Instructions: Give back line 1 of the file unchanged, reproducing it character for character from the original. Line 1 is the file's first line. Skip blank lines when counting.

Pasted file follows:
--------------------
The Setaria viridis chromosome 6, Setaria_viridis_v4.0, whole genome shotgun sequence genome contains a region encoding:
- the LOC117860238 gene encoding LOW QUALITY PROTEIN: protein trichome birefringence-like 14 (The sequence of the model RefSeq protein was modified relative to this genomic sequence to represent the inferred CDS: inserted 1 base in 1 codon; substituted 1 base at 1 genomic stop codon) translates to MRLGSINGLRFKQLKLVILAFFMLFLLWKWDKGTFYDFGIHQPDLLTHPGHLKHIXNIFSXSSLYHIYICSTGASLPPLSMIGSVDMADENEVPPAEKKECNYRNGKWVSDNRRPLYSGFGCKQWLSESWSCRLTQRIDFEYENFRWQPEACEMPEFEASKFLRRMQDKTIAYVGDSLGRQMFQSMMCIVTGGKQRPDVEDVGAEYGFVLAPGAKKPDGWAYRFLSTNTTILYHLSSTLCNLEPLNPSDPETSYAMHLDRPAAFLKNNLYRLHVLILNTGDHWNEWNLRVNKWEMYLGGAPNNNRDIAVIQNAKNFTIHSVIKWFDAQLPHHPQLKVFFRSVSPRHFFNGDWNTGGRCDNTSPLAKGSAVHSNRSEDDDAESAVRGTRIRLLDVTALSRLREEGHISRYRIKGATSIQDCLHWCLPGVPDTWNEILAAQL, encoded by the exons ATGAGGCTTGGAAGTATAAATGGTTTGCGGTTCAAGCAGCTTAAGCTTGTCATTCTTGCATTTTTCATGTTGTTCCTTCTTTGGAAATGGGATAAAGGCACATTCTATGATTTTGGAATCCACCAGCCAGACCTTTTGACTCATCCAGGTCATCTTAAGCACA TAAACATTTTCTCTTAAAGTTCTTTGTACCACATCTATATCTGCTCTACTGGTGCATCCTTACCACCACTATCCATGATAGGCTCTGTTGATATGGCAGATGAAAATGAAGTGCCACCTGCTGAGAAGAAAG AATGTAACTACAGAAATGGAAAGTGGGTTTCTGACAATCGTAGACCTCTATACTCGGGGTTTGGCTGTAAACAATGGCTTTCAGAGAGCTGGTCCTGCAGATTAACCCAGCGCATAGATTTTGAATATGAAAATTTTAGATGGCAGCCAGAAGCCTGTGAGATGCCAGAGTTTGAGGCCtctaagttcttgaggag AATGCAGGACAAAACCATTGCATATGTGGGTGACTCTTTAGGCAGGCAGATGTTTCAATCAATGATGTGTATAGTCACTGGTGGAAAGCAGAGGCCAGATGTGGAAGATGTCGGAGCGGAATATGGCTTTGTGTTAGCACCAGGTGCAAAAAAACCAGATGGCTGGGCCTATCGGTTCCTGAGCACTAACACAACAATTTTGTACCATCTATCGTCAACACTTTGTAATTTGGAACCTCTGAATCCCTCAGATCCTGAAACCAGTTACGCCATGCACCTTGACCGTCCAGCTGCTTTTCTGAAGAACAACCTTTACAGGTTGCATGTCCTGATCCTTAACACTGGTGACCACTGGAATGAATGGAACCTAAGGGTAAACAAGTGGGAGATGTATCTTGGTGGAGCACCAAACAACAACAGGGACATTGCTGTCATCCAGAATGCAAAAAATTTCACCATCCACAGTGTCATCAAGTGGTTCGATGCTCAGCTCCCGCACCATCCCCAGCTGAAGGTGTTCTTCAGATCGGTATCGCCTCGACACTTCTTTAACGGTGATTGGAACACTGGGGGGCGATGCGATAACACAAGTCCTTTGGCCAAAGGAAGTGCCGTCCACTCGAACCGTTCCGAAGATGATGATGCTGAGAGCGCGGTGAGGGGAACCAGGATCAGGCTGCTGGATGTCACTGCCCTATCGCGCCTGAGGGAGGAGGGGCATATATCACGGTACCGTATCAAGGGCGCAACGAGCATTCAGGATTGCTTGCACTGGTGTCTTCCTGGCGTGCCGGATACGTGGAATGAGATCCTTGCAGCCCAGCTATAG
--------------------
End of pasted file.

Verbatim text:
The Setaria viridis chromosome 6, Setaria_viridis_v4.0, whole genome shotgun sequence genome contains a region encoding: